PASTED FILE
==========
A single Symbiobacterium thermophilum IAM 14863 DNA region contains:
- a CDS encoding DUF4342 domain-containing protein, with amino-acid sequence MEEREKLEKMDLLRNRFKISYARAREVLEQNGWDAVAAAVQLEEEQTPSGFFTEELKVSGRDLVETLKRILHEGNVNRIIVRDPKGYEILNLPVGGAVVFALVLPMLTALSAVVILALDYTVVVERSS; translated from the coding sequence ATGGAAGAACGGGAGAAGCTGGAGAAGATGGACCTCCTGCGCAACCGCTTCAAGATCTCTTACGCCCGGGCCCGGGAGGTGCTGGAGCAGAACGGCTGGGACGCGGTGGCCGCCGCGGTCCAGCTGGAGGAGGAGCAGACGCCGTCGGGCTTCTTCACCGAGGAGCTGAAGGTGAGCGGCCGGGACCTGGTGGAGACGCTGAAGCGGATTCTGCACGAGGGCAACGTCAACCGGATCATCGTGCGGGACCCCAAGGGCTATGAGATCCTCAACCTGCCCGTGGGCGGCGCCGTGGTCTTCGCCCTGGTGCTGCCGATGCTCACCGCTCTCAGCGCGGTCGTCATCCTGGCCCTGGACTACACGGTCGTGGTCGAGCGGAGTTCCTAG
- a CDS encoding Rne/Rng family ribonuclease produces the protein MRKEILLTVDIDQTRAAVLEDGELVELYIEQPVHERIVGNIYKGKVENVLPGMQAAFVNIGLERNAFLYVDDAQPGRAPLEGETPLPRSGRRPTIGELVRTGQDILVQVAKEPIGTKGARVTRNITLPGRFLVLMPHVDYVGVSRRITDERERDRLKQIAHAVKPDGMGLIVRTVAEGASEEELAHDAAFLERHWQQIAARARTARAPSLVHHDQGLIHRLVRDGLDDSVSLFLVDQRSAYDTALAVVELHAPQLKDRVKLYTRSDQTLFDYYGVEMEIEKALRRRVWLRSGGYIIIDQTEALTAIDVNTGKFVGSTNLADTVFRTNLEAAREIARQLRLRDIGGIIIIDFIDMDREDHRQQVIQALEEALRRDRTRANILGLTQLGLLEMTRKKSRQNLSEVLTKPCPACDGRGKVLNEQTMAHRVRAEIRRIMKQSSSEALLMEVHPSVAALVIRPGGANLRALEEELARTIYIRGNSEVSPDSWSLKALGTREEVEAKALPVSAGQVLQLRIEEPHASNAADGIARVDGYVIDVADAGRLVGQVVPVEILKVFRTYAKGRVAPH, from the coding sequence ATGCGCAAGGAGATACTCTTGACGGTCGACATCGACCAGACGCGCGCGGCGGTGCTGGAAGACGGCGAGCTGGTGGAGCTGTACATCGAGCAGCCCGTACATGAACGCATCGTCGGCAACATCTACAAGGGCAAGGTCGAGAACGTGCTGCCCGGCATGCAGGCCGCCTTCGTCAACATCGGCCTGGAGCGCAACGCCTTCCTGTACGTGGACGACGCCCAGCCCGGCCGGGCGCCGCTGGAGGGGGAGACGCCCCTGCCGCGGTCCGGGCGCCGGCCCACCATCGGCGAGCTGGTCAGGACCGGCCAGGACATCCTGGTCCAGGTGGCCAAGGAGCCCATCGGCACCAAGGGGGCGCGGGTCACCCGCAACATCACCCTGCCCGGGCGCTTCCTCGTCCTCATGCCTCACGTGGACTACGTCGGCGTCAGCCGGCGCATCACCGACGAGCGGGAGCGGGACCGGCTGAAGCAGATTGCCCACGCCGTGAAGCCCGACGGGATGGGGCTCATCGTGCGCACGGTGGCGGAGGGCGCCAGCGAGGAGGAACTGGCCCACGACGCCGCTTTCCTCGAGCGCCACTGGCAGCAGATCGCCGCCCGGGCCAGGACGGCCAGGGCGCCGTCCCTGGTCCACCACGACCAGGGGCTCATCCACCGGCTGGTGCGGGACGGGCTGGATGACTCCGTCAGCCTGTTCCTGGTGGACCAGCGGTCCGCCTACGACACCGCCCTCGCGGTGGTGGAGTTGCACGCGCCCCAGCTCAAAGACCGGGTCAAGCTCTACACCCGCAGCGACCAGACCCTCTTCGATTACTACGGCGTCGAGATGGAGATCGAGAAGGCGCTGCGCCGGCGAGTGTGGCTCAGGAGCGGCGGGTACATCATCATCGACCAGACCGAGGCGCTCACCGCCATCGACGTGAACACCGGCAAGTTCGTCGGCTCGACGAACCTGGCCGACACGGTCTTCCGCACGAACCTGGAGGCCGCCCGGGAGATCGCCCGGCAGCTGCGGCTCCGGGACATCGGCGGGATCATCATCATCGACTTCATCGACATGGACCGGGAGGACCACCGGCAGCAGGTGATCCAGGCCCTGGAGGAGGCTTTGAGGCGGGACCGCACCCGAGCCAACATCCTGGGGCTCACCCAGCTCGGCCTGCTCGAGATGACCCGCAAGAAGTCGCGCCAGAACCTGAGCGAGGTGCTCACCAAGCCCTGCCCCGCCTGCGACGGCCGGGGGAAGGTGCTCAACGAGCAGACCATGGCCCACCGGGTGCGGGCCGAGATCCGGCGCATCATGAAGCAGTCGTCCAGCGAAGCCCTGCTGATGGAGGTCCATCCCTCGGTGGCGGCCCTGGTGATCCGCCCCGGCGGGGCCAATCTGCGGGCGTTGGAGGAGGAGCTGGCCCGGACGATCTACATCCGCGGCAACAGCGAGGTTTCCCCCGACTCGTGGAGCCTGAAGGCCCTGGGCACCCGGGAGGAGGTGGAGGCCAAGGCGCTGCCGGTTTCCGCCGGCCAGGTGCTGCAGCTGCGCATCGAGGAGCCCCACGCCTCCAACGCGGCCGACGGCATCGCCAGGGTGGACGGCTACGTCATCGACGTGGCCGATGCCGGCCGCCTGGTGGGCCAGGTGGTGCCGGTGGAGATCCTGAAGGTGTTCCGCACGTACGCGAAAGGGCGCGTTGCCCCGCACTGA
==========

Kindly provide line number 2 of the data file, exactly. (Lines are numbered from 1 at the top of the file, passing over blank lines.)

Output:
- a CDS encoding DUF4342 domain-containing protein, with amino-acid sequence MEEREKLEKMDLLRNRFKISYARAREVLEQNGWDAVAAAVQLEEEQTPSGFFTEELKVSGRDLVETLKRILHEGNVNRIIVRDPKGYEILNLPVGGAVVFALVLPMLTALSAVVILALDYTVVVERSS; translated from the coding sequence ATGGAAGAACGGGAGAAGCTGGAGAAGATGGACCTCCTGCGCAACCGCTTCAAGATCTCTTACGCCCGGGCCCGGGAGGTGCTGGAGCAGAACGGCTGGGACGCGGTGGCCGCCGCGGTCCAGCTGGAGGAGGAGCAGACGCCGTCGGGCTTCTTCACCGAGGAGCTGAAGGTGAGCGGCCGGGACCTGGTGGAGACGCTGAAGCGGATTCTGCACGAGGGCAACGTCAACCGGATCATCGTGCGGGACCCCAAGGGCTATGAGATCCTCAACCTGCCCGTGGGCGGCGCCGTGGTCTTCGCCCTGGTGCTGCCGATGCTCACCGCTCTCAGCGCGGTCGTCATCCTGGCCCTGGACTACACGGTCGTGGTCGAGCGGAGTTCCTAG